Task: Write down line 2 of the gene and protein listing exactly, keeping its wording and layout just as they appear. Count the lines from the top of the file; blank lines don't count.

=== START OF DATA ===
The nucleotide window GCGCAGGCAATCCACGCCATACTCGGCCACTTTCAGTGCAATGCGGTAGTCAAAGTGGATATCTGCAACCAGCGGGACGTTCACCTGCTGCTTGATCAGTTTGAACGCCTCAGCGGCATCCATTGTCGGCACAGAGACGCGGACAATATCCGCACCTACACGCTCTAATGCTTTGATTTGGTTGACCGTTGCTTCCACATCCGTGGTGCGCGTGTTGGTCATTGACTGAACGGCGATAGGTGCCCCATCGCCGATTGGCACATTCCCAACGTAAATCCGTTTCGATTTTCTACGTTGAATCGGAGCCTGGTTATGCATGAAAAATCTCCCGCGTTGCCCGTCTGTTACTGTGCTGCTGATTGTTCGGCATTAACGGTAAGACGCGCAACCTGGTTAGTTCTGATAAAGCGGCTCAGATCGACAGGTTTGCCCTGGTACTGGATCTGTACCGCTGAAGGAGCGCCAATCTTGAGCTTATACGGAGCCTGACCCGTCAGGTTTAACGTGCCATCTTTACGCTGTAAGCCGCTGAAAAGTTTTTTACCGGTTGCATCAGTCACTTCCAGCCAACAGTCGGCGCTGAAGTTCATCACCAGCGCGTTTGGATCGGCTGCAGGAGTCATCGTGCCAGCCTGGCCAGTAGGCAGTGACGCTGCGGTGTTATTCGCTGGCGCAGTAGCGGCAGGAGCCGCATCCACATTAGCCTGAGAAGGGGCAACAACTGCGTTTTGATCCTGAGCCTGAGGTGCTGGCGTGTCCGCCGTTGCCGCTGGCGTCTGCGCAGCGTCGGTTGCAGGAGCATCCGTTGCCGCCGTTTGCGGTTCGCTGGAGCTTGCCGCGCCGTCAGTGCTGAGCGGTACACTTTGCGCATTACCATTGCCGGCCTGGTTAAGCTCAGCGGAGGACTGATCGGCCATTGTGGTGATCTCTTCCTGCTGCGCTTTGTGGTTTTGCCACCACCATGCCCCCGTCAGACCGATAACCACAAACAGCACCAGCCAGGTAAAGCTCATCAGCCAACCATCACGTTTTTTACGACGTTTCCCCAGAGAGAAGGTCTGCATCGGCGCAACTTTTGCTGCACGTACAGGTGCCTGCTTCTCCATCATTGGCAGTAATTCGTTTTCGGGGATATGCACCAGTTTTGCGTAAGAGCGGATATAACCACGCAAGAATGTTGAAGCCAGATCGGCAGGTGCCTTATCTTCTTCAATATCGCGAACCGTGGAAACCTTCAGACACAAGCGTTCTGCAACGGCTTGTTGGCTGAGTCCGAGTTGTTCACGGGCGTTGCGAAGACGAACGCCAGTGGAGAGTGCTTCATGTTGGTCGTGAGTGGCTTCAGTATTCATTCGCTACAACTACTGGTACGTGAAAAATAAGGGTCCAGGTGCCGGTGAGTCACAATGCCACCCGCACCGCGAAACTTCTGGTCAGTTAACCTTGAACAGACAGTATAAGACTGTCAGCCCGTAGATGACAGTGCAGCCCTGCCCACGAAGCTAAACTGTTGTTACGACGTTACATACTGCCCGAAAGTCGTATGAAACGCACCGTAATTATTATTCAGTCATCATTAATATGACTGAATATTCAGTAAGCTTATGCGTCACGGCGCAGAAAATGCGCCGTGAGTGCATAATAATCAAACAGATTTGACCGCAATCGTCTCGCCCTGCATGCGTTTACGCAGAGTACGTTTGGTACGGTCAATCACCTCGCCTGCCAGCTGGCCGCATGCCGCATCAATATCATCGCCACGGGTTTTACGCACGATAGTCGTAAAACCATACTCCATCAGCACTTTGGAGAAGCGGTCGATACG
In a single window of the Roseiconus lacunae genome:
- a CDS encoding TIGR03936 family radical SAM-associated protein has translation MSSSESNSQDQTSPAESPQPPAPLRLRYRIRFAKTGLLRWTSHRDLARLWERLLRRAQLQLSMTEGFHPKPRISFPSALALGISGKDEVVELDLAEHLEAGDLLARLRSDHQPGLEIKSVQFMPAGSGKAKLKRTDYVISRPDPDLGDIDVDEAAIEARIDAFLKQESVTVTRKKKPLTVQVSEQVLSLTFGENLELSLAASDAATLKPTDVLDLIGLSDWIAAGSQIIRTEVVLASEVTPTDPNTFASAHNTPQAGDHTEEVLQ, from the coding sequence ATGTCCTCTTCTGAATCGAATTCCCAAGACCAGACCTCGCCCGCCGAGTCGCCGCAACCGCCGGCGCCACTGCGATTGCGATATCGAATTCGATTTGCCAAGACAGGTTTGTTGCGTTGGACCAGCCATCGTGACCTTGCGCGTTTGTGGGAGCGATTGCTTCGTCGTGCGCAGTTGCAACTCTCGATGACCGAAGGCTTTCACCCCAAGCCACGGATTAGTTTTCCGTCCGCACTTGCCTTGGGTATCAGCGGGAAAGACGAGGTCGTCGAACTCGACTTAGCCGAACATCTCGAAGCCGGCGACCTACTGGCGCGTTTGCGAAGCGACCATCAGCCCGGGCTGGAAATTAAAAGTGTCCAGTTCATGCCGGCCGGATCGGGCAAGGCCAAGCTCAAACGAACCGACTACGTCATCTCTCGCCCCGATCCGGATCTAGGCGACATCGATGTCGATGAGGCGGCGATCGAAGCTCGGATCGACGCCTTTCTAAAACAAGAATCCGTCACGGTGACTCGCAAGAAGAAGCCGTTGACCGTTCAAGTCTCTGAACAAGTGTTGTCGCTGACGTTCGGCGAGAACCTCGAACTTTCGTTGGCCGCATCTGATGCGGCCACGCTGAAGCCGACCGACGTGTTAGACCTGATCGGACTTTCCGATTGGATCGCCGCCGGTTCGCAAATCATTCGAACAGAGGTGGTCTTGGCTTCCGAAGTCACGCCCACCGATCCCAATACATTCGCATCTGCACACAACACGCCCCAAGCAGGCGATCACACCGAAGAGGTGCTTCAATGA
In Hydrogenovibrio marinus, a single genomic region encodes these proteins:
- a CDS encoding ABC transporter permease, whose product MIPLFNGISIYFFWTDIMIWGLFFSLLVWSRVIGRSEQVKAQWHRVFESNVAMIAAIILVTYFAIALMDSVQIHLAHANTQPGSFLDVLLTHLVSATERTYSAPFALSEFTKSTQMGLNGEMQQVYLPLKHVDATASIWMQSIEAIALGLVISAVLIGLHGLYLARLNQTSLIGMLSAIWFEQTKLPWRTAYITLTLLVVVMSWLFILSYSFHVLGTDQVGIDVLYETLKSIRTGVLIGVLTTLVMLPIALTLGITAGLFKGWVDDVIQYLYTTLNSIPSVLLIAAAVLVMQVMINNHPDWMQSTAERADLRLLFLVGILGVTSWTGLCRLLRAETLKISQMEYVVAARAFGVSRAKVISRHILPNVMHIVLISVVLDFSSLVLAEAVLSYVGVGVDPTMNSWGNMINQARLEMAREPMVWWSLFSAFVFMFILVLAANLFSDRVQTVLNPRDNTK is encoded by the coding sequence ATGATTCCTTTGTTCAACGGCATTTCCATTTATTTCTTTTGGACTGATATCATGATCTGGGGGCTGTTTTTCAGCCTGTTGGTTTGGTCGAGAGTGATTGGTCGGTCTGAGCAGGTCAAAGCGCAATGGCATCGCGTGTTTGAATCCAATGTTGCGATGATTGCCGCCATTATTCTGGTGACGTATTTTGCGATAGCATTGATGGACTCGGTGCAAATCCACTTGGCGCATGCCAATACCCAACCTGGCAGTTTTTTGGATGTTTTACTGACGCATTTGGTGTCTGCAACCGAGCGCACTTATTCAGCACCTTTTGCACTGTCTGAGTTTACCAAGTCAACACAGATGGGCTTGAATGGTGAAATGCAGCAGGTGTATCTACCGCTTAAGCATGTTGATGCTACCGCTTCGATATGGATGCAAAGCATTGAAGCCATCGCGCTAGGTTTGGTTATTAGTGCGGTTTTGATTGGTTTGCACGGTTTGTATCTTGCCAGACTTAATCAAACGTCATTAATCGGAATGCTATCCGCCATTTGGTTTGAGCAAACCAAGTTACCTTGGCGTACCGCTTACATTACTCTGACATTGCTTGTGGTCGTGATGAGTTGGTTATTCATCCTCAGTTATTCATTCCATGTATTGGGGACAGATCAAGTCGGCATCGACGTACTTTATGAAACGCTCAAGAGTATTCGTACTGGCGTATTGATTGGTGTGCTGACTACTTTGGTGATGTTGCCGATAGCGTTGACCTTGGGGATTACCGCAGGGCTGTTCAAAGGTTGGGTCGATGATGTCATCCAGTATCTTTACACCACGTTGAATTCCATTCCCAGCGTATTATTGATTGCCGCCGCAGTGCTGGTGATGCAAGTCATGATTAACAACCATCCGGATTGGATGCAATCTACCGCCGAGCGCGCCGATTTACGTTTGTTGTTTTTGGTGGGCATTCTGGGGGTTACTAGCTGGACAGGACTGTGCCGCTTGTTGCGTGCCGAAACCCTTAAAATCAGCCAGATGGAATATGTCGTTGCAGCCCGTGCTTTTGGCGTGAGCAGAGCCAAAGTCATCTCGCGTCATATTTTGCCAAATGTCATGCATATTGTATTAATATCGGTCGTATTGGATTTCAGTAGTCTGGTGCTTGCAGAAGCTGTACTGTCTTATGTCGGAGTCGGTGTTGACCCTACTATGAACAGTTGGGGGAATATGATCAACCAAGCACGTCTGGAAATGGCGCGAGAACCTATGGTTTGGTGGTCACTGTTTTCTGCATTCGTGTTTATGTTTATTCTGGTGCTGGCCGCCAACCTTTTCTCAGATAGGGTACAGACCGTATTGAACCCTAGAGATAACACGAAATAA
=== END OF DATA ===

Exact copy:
In a single window of the Roseiconus lacunae genome: